If the ABU leadership decides that, after almost 70 years, they want to change what it means to be a diplomate of the ABU, good for them. In addition, it is quite possible that their motivation was simply to keep up with the crowd as the other ABMS member specialties were converting to an MOC process and they felt obligated to do so as well (or are even required to do as a requirement for ABMS membership). On the other hand, the realist in me questions this. I fear that the ABU was motivated by the lessons that the medical community learned when residencies were forcibly transitioned to an 80-hour workweek. This may sound like a non sequitur, but stay with me.
In 1984, a young woman named Libby Zion died in a New York teaching hospital. The grand jury felt that her death was related to the 36-hour duty periods worked by the residents involved in her care, as reported in the Washington Post. Over the next 20 years, numerous organizations proposed changes to the residency work hour rules, which culminated in external governmental regulations that many of us now feel are onerous, misguided, and counterproductive. But these regulations are unstoppable.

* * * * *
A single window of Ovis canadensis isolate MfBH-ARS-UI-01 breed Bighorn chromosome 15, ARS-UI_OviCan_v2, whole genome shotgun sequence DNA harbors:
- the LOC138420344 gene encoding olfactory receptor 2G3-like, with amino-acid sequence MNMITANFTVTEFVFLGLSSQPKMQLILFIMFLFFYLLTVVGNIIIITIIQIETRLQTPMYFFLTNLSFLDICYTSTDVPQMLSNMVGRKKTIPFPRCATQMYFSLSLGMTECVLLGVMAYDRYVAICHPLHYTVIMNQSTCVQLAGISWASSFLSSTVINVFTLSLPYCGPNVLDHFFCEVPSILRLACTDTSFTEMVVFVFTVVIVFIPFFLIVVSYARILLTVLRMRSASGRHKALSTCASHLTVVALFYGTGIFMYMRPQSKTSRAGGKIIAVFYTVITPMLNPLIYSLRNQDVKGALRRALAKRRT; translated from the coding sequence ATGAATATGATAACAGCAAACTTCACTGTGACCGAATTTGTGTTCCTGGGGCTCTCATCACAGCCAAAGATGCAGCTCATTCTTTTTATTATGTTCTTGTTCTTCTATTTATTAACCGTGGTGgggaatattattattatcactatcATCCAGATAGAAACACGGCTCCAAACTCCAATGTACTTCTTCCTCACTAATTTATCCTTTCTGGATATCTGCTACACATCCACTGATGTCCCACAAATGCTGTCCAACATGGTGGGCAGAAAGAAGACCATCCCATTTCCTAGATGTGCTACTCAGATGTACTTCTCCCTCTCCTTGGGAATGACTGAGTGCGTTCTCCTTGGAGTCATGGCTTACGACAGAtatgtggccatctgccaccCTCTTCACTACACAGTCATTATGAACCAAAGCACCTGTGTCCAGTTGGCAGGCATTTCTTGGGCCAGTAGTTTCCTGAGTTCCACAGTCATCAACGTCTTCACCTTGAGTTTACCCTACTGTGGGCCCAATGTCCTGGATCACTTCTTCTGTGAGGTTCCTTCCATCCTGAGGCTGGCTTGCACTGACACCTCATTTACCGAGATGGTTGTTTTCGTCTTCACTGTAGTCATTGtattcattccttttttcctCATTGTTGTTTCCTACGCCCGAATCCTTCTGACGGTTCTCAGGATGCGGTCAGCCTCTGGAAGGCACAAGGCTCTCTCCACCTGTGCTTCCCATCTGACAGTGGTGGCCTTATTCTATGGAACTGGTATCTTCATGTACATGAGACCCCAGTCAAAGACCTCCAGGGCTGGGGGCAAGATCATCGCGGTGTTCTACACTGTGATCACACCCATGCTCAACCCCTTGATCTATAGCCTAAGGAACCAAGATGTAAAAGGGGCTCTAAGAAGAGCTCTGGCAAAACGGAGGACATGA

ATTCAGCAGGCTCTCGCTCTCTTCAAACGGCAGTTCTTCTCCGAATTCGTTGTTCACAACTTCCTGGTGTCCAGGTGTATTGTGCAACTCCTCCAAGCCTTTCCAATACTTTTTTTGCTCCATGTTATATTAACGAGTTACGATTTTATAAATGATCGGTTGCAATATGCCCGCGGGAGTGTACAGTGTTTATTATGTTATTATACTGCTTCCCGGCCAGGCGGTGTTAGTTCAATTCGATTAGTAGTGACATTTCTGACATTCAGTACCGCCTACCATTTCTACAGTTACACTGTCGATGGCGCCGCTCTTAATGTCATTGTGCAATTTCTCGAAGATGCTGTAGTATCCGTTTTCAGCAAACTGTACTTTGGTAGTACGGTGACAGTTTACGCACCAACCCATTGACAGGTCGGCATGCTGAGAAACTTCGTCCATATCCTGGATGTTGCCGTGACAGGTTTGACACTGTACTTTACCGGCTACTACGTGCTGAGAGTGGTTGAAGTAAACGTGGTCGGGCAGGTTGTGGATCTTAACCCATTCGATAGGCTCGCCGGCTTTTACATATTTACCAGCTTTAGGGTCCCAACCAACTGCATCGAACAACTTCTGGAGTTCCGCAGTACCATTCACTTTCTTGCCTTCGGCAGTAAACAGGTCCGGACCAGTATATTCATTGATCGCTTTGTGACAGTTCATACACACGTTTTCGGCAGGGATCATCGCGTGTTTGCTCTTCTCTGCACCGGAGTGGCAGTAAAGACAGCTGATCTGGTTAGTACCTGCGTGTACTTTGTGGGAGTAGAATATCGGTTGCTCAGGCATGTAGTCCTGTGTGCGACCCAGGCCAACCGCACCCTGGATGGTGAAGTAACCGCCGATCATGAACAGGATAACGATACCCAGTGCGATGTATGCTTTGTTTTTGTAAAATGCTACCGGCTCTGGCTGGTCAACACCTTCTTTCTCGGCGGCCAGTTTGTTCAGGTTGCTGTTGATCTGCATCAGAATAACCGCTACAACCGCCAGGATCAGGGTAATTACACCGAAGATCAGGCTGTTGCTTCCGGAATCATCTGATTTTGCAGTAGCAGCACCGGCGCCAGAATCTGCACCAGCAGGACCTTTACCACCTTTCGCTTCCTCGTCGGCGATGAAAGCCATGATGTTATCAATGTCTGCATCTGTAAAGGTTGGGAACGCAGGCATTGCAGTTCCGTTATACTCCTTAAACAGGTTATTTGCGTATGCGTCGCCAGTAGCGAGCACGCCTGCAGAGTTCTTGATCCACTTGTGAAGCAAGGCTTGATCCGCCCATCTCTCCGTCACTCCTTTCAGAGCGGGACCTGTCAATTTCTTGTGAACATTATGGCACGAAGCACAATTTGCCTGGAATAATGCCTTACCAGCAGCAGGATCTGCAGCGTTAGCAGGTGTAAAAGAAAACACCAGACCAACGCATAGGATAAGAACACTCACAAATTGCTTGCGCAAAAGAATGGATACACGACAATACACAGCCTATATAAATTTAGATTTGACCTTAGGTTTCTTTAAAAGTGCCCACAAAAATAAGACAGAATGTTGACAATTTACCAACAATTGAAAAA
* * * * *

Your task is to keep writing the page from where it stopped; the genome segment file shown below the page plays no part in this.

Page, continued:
The Libby Zion story made me think that the ABU decided to institute MOC to prevent the government from regulating MOC on its own terms. I can easily imagine a case similar to the Zion case where a board-certified urologist practicing 1980s-era medicine in 2015 earns enough bad press that some eager politician decides to take it upon himself to mandate MOC for all physicians. Given the choice between the ABU or the government looking over my shoulder, well, that is not a very challenging decision to make.